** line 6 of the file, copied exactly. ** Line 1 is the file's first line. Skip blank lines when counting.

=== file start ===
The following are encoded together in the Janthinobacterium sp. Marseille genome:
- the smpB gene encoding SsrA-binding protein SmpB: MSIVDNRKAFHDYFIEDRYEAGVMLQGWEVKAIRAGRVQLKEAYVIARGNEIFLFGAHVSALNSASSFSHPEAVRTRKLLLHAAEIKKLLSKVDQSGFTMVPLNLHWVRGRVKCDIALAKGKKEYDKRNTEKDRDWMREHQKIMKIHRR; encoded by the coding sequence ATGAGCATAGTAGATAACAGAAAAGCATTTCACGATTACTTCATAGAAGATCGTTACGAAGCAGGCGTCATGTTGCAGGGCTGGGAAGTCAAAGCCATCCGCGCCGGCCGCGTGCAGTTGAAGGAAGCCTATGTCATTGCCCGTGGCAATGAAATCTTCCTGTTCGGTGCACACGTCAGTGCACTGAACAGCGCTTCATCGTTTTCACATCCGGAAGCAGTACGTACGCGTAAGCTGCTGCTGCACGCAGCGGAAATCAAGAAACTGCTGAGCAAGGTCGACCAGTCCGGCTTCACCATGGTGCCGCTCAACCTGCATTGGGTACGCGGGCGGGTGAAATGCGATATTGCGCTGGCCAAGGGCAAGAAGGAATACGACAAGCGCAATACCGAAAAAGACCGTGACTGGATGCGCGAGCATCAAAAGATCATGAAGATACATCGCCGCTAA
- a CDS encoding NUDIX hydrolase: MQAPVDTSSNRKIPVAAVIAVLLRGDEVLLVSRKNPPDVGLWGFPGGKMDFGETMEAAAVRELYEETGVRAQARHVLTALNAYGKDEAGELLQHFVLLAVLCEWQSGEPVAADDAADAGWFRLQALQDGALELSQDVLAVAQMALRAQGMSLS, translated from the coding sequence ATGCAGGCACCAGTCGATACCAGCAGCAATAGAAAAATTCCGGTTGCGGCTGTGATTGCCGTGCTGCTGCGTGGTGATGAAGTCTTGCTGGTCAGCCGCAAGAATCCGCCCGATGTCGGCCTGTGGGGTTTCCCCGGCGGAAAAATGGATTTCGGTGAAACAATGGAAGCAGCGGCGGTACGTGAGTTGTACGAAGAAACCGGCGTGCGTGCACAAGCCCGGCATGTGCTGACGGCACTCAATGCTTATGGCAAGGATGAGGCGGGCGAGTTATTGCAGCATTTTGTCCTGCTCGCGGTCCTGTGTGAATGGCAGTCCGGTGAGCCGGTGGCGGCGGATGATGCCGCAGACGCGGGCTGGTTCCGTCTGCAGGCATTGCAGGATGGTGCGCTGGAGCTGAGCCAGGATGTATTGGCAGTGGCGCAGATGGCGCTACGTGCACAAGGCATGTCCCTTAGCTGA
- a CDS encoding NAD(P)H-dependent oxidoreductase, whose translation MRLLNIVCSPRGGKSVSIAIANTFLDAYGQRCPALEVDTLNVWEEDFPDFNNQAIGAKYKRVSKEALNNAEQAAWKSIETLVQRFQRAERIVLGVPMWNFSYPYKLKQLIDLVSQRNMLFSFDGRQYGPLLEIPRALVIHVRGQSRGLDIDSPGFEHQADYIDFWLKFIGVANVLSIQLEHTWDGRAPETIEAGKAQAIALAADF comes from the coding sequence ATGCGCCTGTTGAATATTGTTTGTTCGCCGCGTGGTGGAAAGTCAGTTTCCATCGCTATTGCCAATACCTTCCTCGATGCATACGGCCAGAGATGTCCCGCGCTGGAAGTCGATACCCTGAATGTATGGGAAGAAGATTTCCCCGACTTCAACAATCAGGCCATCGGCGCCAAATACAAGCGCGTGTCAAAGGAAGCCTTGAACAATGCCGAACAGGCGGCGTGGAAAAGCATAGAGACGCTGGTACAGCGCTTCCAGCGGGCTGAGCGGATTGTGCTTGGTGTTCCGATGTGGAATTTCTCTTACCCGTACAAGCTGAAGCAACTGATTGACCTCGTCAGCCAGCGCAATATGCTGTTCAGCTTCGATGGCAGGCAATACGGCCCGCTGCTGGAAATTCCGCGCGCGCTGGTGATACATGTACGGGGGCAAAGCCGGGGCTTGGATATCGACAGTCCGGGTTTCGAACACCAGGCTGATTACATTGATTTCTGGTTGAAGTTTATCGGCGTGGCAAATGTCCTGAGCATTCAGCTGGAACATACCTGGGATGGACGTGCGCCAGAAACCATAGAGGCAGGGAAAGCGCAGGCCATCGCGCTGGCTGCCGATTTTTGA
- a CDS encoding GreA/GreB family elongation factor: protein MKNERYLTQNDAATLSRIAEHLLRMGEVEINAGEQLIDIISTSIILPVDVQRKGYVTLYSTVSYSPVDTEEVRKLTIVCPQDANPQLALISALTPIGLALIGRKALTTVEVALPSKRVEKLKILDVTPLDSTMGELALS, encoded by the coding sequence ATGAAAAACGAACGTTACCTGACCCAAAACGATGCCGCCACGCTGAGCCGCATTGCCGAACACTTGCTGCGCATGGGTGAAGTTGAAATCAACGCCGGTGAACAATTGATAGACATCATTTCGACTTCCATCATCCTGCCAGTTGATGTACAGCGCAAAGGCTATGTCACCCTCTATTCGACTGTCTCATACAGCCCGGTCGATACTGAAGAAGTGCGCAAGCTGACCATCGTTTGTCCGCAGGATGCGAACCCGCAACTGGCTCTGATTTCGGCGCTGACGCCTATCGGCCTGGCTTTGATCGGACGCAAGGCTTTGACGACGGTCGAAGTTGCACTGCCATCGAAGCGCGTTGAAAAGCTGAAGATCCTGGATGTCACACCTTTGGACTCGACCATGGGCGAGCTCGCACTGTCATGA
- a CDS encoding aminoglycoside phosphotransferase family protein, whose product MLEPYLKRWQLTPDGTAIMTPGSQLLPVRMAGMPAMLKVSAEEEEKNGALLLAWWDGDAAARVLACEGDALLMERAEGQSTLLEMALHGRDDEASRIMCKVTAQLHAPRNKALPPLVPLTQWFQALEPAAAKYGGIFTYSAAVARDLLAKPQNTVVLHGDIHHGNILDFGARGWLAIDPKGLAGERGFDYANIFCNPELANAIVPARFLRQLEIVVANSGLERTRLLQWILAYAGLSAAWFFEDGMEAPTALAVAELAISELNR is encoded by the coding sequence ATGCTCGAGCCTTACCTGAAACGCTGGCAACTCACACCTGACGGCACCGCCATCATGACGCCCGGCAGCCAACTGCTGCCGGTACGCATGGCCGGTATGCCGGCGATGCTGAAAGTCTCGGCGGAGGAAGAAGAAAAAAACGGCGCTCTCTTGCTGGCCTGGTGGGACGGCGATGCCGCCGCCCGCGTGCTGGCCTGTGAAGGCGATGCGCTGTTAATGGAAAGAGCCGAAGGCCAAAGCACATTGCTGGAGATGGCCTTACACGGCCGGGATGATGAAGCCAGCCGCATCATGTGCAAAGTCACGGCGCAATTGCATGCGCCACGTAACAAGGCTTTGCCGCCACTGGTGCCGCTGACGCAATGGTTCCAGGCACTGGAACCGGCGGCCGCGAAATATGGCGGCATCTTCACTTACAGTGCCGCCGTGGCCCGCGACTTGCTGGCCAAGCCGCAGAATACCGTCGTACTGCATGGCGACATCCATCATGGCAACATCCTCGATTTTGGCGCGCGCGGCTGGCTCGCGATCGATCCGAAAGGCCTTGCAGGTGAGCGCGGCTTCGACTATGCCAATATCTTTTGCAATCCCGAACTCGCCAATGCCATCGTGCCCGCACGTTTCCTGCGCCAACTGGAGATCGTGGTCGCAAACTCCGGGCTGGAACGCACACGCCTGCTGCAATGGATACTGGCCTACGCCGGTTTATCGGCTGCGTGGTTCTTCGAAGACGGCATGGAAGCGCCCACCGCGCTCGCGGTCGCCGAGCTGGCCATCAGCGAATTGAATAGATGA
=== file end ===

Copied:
- a CDS encoding aminoglycoside phosphotransferase family protein, whose product MLEPYLKRWQLTPDGTAIMTPGSQLLPVRMAGMPAMLKVSAEEEEKNGALLLAWWDGDAAARVLACEGDALLMERAEGQSTLLEMALHGRDDEASRIMCKVTAQLHAPRNKALPPLVPLTQWFQALEPAAAKYGGIFTYSAAVARDLLAKPQNTVVLHGDIHHGNILDFGARGWLAIDPKGLAGERGFDYANIFCNPELANAIVPARFLRQLEIVVANSGLERTRLLQWILAYAGLSAAWFFEDGMEAPTALAVAELAISELNR is encoded by the coding sequence ATGCTCGAGCCTTACCTGAAACGCTGGCAACTCACACCTGACGGCACCGCCATCATGACGCCCGGCAGCCAACTGCTGCCGGTACGCATGGCCGGTATGCCGGCGATGCTGAAAGTCTCGGCGGAGGAAGAAGAAAAAAACGGCGCTCTCTTGCTGGCCTGGTGGGACGGCGATGCCGCCGCCCGCGTGCTGGCCTGTGAAGGCGATGCGCTGTTAATGGAAAGAGCCGAAGGCCAAAGCACATTGCTGGAGATGGCCTTACACGGCCGGGATGATGAAGCCAGCCGCATCATGTGCAAAGTCACGGCGCAATTGCATGCGCCACGTAACAAGGCTTTGCCGCCACTGGTGCCGCTGACGCAATGGTTCCAGGCACTGGAACCGGCGGCCGCGAAATATGGCGGCATCTTCACTTACAGTGCCGCCGTGGCCCGCGACTTGCTGGCCAAGCCGCAGAATACCGTCGTACTGCATGGCGACATCCATCATGGCAACATCCTCGATTTTGGCGCGCGCGGCTGGCTCGCGATCGATCCGAAAGGCCTTGCAGGTGAGCGCGGCTTCGACTATGCCAATATCTTTTGCAATCCCGAACTCGCCAATGCCATCGTGCCCGCACGTTTCCTGCGCCAACTGGAGATCGTGGTCGCAAACTCCGGGCTGGAACGCACACGCCTGCTGCAATGGATACTGGCCTACGCCGGTTTATCGGCTGCGTGGTTCTTCGAAGACGGCATGGAAGCGCCCACCGCGCTCGCGGTCGCCGAGCTGGCCATCAGCGAATTGAATAGATGA